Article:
Pulse Wave Velocity
For pulse wave velocity, choice in consumer tools is considerably more limited. Again, carefully note whether or not a device and matching application will deliver the actual underlying data used in research papers rather than a made-up vendor aggregate rating. I was reduced to trying a fingertip device, the iHeart, picked as being more reliable and easier to use than the line of scales that measure pulse wave velocity. Numerous sources suggest that decently reliable pulse wave velocity data from non-invasive devices is only going to be obtained by measures at the aorta and other core locations, or when using more complicated regulated medical devices that use cuffs and sensors at several places on the body.
Still, less reliable data can be smoothed out to some degree by taking the average of measures over time, and being consistent about position, finger used for a fingertip device, time of day, and so forth when the measurement is taken. It is fairly easy to demonstrate the degree to which these items can vary the output - just use the fingertip device on different fingers in succession and observe the result. All of this is a trade-off. A good approach is to take two measures at one time, using the same finger of left and right hand, as a way to demonstrate consistency. While testing an iHeart device in this way, I did indeed manage to obtain consistent and sensible data, though there is a large variation from day to day even when striving to keep as many of the variables as consistent as possible. That large variation means that only sizable effects could be detected.
DNA methylation tests can be ordered from either Osiris Green or Epimorphy / Zymo Research - note that it takes a fair few weeks for delivery in the latter case. From talking to people at the two companis, the normal level of variability for repeat tests from the same sample is something like 1.7 years for the Zymo Research test and 4.8 years for the Osiris Green tests. The level of day to day or intraday variation between different samples from the same individual remains more of a question mark at this point in time, though I am told they are very consistent over measures separated by months. Nonetheless, as for the cardiovascular measures, it is wise to try to make everything as similar as possible when taking the test before and after a treatment: time of day, recency of eating or exercise, recent diet, and so forth.
An Example Set of Daily Measures
An example of one approach to the daily cardiovascular measures is as follows, adding extra measures as a way to demonstrate the level of consistency in the tools:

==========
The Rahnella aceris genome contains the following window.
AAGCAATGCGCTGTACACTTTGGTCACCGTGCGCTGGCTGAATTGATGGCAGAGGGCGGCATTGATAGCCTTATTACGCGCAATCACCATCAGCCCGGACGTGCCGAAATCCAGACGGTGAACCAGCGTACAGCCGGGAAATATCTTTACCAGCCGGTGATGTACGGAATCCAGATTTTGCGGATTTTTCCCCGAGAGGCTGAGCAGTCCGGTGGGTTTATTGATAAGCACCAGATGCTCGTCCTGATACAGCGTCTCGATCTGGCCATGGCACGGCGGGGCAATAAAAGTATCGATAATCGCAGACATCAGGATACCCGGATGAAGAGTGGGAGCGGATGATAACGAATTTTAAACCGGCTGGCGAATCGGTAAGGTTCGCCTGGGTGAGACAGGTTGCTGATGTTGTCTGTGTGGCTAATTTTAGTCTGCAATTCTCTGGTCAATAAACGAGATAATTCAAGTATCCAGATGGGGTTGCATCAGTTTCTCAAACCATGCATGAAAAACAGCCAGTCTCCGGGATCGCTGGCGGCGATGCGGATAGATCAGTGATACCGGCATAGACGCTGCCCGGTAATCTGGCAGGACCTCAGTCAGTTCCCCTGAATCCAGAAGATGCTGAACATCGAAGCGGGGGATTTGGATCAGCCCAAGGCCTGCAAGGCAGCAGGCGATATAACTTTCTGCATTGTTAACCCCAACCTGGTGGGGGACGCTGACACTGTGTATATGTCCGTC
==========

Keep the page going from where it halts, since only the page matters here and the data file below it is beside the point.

- Put on the Polar H10; this is involved enough to increase heart rate a little for a short period of time, so get it out of the way first.
- Sit down in a comfortable position and relax for a few minutes.
- Measure blood pressure and pulse on the left arm using the Omron 10.
- Measure blood pressure and pulse on the right arm using the Omron 10.
- Measure pulse wave velocity on the left index fingertip over a 30 second period using the iHeart system.
- Measure pulse wave velocity on the right index fingertip over a 30 second period using the iHeart system.
- Measure heart rate variability for a ten minute period using the Polar 10 and Selfloops.
Consistency is Very Important
Over the course of an experiment, from first measurement to last measurement, it is important to maintain a consistent weight, diet, and level of exercise. Sizable changes in lifestyle can produce results that may well prevent the detection of any outcome resulting from a first generation senolytic therapy using the simple tests outlined here. Further, when taking any measurement, be consistent in time of day, distance in time from last exercise or meal, and position of the body. Experimentation with measurement devices will quickly demonstrate just how great an impact these line items can have.
The costs given here are rounded up for the sake of convenience, and in some cases are blurred median values standing in for the range of observed prices in the wild. The choice to use needles for subcutaneous injection is obviously much cheaper than exploring the world of needle-free injections and vial assembly.
- Business mailbox, such as from UPS: $250 / year
- Baseline tests from WellnessFX: $220 / test
- MyDNAage kits: $310 / kit
- Osiris Green sample kits: $70 / kit
- Omron 10 blood pressure monitor: $80
- Polar H10 heart monitor: $100
- iHeart monitor: $210
- American Weigh Gemini-20 microscale: $90
- Miscellenous equipment: spatulas, labels, vials, a vial rack, etc: $60
- Subcutaneous autoinjector for use with needle and syringe: $45
- Needles and syringes: $40
- Small pack of 13mm sterile serum vials: $35
- PharmaJet Needle-free Injection Kit: $1020
- Comfort-in Needle-free Injection Kit: $470
- Bulk 13mm serum vial parts and capping tools: $750
- 200mg of FOXO4-DRI via Alibaba: $2000
- Customs import duty on FOXO4-DRI: $150
- Shipping and LC-MS analysis of a sample: $200
- Shipping and stability profiling of a sample: $900
Do you think you can measure and move milligrams of powder and crystals around between containers without dropping it or otherwise losing a sizable fraction of it? Or reliably pipette fluid in 0.5ml amounts between small vials? Or cap vials or connect adaptors or fill syringes or carry out an injection without messing it up somewhere along the way? Perhaps you can. But it is a very good idea to practice first with salt and saline solution rather than finding out that your manual dexterity and methods are lacking while handling the expensive peptide. You will doubtless come to the conclusion that more tools or different tools are needed than was expected to be the case. It is possible to get by with a spatula small enough to fit into vial mouths, vials, labels, a vial rack to keep vials in place while hands are doing something else, and pipettes sized for moving small amounts of fluid. Other items may be helpful, such as suitably sized powder funnels, though there is considerable utility in a small, singly folded piece of paper for moving non-sticky powders from a measuring device to a small-mouthed container.